Watching #FatefulFindings for tomorrow night's @FilmFrown. The most convincing actor so far is this doctor's toupée which isn't saying much.
4 min read
As we wrap up another season of the bad movie podcast, my thoughts move to what is next for the show. I've got a few ideas and a list of movies that friends, fans and our awesome reviewers have suggested. Please take a look at my musings and let me know what you think. I'd really appreciate your opinion. Comment in FB, tweet at me or the Film Frown account. There are 3 things I would like to accomplish with future shows.
Welcome to Film Smile?
First up is an idea we had during one of the shows this past season. In the episode it came to my attention that we may be experiencing some bad movie fatigue. That is, Armin pointed out that he is not sure what "good" is anymore thanks to all the bad movies we've had him watch. Paul agreed and we started talking about watching a good movie to do a hard reset on ourselves.
I like the idea of flipping the script and watching a great movie. Is it something we need to do once a season? Perhaps, midway through to give ourselves a bit of a reprieve?
It's Clobbering Time
Prior to last season, I put a call out for people to vote for what movies we were going to watch. My list of films included suggestions from fans and a heavy helping of superhero films. I wanted to revisit the old hero movies because currently it seems like "superhero" is an entire genre. On my list was the Roger Corman version of the Fantastic Four. One of my friends suggested that we watch all 3 Fantastic Four films since the latest one was in the theaters very recently. It's obvious that the co-architect of Tent, Daniel is a very smart guy and I would be remiss if I didn't follow that suggestion.
We could do each film individually as we normally do, or perhaps watch all 3 and discuss them in one episode. While the second idea is tempting, it would certainly mean more time upfront for our reviewers. The upside for listeners, is only one episode of awful Fantastic Four.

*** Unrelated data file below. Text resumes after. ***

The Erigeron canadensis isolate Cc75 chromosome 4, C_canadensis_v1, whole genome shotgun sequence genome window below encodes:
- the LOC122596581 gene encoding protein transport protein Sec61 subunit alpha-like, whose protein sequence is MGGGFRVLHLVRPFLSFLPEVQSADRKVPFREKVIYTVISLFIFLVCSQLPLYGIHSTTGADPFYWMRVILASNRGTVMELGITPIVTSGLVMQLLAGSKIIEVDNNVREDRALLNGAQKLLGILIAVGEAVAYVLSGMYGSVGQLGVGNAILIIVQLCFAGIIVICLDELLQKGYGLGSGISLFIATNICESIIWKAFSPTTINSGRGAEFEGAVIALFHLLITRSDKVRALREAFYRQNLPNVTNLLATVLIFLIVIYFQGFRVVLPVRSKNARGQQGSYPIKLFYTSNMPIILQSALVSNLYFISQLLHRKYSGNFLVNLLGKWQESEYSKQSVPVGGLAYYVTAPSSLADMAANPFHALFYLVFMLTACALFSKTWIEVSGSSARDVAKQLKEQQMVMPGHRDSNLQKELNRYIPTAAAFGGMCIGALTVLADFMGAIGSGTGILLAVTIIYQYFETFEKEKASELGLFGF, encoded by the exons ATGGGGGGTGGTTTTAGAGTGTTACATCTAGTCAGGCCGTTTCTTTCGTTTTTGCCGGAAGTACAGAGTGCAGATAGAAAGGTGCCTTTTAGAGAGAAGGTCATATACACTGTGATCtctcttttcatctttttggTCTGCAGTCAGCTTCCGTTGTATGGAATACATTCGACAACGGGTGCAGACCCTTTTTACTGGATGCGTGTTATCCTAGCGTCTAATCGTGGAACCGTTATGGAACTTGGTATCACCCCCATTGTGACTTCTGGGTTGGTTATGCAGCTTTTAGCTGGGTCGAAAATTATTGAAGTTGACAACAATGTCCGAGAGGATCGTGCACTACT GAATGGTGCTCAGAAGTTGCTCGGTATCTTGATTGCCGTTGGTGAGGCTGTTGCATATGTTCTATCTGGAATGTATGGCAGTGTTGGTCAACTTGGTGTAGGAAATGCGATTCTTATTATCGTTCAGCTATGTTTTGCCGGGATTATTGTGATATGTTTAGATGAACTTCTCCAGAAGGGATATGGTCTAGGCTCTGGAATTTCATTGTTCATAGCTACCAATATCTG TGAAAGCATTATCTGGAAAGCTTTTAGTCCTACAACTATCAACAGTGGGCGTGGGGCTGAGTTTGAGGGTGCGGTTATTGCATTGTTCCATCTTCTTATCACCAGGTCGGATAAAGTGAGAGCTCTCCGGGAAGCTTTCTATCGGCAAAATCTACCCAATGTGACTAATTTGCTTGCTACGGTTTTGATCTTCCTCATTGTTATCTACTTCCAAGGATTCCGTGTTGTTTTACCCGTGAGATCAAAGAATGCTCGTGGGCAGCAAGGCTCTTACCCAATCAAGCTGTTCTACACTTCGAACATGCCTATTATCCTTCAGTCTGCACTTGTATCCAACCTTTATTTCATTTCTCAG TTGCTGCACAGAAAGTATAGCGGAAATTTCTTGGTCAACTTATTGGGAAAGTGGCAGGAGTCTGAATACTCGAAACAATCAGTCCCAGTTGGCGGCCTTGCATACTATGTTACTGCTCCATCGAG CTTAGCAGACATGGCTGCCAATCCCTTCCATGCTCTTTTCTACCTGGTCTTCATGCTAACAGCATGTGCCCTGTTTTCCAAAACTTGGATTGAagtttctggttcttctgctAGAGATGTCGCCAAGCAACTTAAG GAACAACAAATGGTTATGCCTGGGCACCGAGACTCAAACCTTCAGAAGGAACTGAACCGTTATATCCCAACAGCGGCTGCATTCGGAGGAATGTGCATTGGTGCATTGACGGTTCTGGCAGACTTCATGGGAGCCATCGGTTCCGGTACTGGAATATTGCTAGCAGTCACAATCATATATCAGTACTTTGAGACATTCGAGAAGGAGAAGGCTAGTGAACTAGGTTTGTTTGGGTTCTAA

One of the more interesting things that has spawned from doing the show is the variety of opinions and reviews from our guests. As a host, I have injected a number of films into the podcast that are from my youth. There are times when the film does not hold up to my youthful memories and other occasions where Paul and guests help me see that I am most likely blinded by nostalgia.
I believe that Paul has also noticed this phenomenon recently because Armin has volunteered to be on the show a number of times this past season. While Paul and myself are from different generations, Armin is even younger and has a fresh take on the older gems we watch. This has inspired me to seek out some reviewers older than myself.
I've always wanted the show to be diverse. Is it the corporate propaganda of "diversity in hiring" I've been exposed to in my career? Honestly, I never wanted the podcast to be "yet another group of dudes." For the guests, I have always looked to my friends that I knew loved movies or anyone crazy enough to do a podcast. Hopefully, in the next season I can get some guests that are from different age groups and continue to pick movies from various time periods.
Examining the reaction of different generations is fascinating. What makes a movie a classic? How do classics survive the passage of time? While we all have individual tastes, I think the answers to those 2 questions can be found by talking to a diverse group of reviewers. And hey! All those reality shows are built on the premise of conflict. So the more diverse the group of reviewers that we have on Film Frown, the more likely we'll have some higher ratings!
A few days ago, Daniel Siders an architect of Tent and co-founder of Cupcake posted this link. It was a good read for me as I am doing more paid work in social media and also trying to promote a podcast or two.
We might have thousands of users, followers, or customers. But how many of them are true fans?
How many of them read every single article we publish or click on every single tweet we send? How many of them actually pay attention to our company newsletters?
Though businesses exist to make a profit, we need to understand the subtle difference between an engaged person and a true fan. Just because someone engaged with or showed interest in, say, your tweet, product, or newsletter doesn’t mean she or he will purchase anything you produce.
I'm not looking for our podcasts to go viral or make us rich. I want to continue to enjoy doing it because we're having fun. Yet, sometimes it is hard not to get swept up in the social marketing talk, and ideas. I wouldn't say podcasting is a competitive market, everyone who is doing it is very supportive. However, there is a discovery problem when there are so many podcasts out there. How do people find us? This link to Ali Mese's post just confirms that there are no magic beans. Make your content for you. "People will come, Ray."